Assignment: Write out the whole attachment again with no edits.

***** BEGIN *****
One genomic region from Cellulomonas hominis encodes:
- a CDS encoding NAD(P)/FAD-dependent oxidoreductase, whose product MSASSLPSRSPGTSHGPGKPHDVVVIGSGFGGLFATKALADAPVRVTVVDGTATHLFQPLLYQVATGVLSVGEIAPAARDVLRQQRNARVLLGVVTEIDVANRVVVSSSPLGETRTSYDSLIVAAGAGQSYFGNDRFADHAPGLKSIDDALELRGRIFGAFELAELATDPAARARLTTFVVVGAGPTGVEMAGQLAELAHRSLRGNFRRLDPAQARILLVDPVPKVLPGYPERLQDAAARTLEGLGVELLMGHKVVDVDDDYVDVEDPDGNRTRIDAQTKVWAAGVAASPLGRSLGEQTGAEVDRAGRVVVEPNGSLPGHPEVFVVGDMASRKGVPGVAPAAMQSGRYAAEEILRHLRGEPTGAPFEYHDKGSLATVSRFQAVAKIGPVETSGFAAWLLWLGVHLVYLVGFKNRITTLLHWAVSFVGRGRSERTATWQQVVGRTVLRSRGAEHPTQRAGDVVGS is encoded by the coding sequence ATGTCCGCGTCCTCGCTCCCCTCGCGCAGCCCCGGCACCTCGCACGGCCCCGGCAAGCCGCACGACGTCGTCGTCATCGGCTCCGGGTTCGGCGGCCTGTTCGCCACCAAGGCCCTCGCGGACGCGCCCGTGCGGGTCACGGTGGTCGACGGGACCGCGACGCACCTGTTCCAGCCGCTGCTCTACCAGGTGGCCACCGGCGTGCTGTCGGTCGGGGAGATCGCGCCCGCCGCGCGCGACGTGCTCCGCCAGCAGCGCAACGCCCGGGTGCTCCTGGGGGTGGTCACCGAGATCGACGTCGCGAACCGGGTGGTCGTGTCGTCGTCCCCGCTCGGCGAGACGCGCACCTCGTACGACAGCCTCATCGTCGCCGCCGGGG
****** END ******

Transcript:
One genomic region from Cellulomonas hominis encodes:
- a CDS encoding NAD(P)/FAD-dependent oxidoreductase, whose product MSASSLPSRSPGTSHGPGKPHDVVVIGSGFGGLFATKALADAPVRVTVVDGTATHLFQPLLYQVATGVLSVGEIAPAARDVLRQQRNARVLLGVVTEIDVANRVVVSSSPLGETRTSYDSLIVAAGAGQSYFGNDRFADHAPGLKSIDDALELRGRIFGAFELAELATDPAARARLTTFVVVGAGPTGVEMAGQLAELAHRSLRGNFRRLDPAQARILLVDPVPKVLPGYPERLQDAAARTLEGLGVELLMGHKVVDVDDDYVDVEDPDGNRTRIDAQTKVWAAGVAASPLGRSLGEQTGAEVDRAGRVVVEPNGSLPGHPEVFVVGDMASRKGVPGVAPAAMQSGRYAAEEILRHLRGEPTGAPFEYHDKGSLATVSRFQAVAKIGPVETSGFAAWLLWLGVHLVYLVGFKNRITTLLHWAVSFVGRGRSERTATWQQVVGRTVLRSRGAEHPTQRAGDVVGS is encoded by the coding sequence ATGTCCGCGTCCTCGCTCCCCTCGCGCAGCCCCGGCACCTCGCACGGCCCCGGCAAGCCGCACGACGTCGTCGTCATCGGCTCCGGGTTCGGCGGCCTGTTCGCCACCAAGGCCCTCGCGGACGCGCCCGTGCGGGTCACGGTGGTCGACGGGACCGCGACGCACCTGTTCCAGCCGCTGCTCTACCAGGTGGCCACCGGCGTGCTGTCGGTCGGGGAGATCGCGCCCGCCGCGCGCGACGTGCTCCGCCAGCAGCGCAACGCCCGGGTGCTCCTGGGGGTGGTCACCGAGATCGACGTCGCGAACCGGGTGGTCGTGTCGTCGTCCCCGCTCGGCGAGACGCGCACCTCGTACGACAGCCTCATCGTCGCCGCCGGGG